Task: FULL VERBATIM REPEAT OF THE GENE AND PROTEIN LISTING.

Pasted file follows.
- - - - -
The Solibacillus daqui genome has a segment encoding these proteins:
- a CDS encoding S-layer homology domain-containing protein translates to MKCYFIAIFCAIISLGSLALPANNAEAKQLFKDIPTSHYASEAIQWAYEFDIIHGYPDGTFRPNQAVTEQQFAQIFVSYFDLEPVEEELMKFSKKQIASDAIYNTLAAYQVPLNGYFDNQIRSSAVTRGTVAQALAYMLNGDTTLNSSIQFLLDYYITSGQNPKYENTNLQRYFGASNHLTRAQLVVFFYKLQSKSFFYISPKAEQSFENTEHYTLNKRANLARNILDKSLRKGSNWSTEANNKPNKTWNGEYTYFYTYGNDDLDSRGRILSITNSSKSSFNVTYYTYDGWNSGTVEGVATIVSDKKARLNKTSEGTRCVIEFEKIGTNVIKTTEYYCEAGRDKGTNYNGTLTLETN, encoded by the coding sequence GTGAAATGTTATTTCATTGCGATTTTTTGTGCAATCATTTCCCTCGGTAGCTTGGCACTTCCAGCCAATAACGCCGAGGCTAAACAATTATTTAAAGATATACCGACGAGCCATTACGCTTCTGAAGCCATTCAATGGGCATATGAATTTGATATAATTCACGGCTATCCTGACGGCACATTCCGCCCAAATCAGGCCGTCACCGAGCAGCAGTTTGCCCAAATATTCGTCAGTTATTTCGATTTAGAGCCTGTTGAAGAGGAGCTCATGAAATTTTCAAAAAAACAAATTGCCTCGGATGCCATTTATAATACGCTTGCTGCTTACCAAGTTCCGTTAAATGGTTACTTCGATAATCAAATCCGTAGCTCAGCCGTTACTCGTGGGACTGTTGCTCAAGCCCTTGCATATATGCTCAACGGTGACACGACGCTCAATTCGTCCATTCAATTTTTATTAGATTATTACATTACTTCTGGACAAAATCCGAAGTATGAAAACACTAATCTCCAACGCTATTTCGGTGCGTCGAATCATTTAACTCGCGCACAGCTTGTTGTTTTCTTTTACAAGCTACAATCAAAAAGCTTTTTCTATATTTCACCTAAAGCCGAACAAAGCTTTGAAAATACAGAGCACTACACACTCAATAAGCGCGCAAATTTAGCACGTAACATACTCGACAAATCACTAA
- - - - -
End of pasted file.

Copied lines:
The Solibacillus daqui genome has a segment encoding these proteins:
- a CDS encoding S-layer homology domain-containing protein translates to MKCYFIAIFCAIISLGSLALPANNAEAKQLFKDIPTSHYASEAIQWAYEFDIIHGYPDGTFRPNQAVTEQQFAQIFVSYFDLEPVEEELMKFSKKQIASDAIYNTLAAYQVPLNGYFDNQIRSSAVTRGTVAQALAYMLNGDTTLNSSIQFLLDYYITSGQNPKYENTNLQRYFGASNHLTRAQLVVFFYKLQSKSFFYISPKAEQSFENTEHYTLNKRANLARNILDKSLRKGSNWSTEANNKPNKTWNGEYTYFYTYGNDDLDSRGRILSITNSSKSSFNVTYYTYDGWNSGTVEGVATIVSDKKARLNKTSEGTRCVIEFEKIGTNVIKTTEYYCEAGRDKGTNYNGTLTLETN, encoded by the coding sequence GTGAAATGTTATTTCATTGCGATTTTTTGTGCAATCATTTCCCTCGGTAGCTTGGCACTTCCAGCCAATAACGCCGAGGCTAAACAATTATTTAAAGATATACCGACGAGCCATTACGCTTCTGAAGCCATTCAATGGGCATATGAATTTGATATAATTCACGGCTATCCTGACGGCACATTCCGCCCAAATCAGGCCGTCACCGAGCAGCAGTTTGCCCAAATATTCGTCAGTTATTTCGATTTAGAGCCTGTTGAAGAGGAGCTCATGAAATTTTCAAAAAAACAAATTGCCTCGGATGCCATTTATAATACGCTTGCTGCTTACCAAGTTCCGTTAAATGGTTACTTCGATAATCAAATCCGTAGCTCAGCCGTTACTCGTGGGACTGTTGCTCAAGCCCTTGCATATATGCTCAACGGTGACACGACGCTCAATTCGTCCATTCAATTTTTATTAGATTATTACATTACTTCTGGACAAAATCCGAAGTATGAAAACACTAATCTCCAACGCTATTTCGGTGCGTCGAATCATTTAACTCGCGCACAGCTTGTTGTTTTCTTTTACAAGCTACAATCAAAAAGCTTTTTCTATATTTCACCTAAAGCCGAACAAAGCTTTGAAAATACAGAGCACTACACACTCAATAAGCGCGCAAATTTAGCACGTAACATACTCGACAAATCACTAA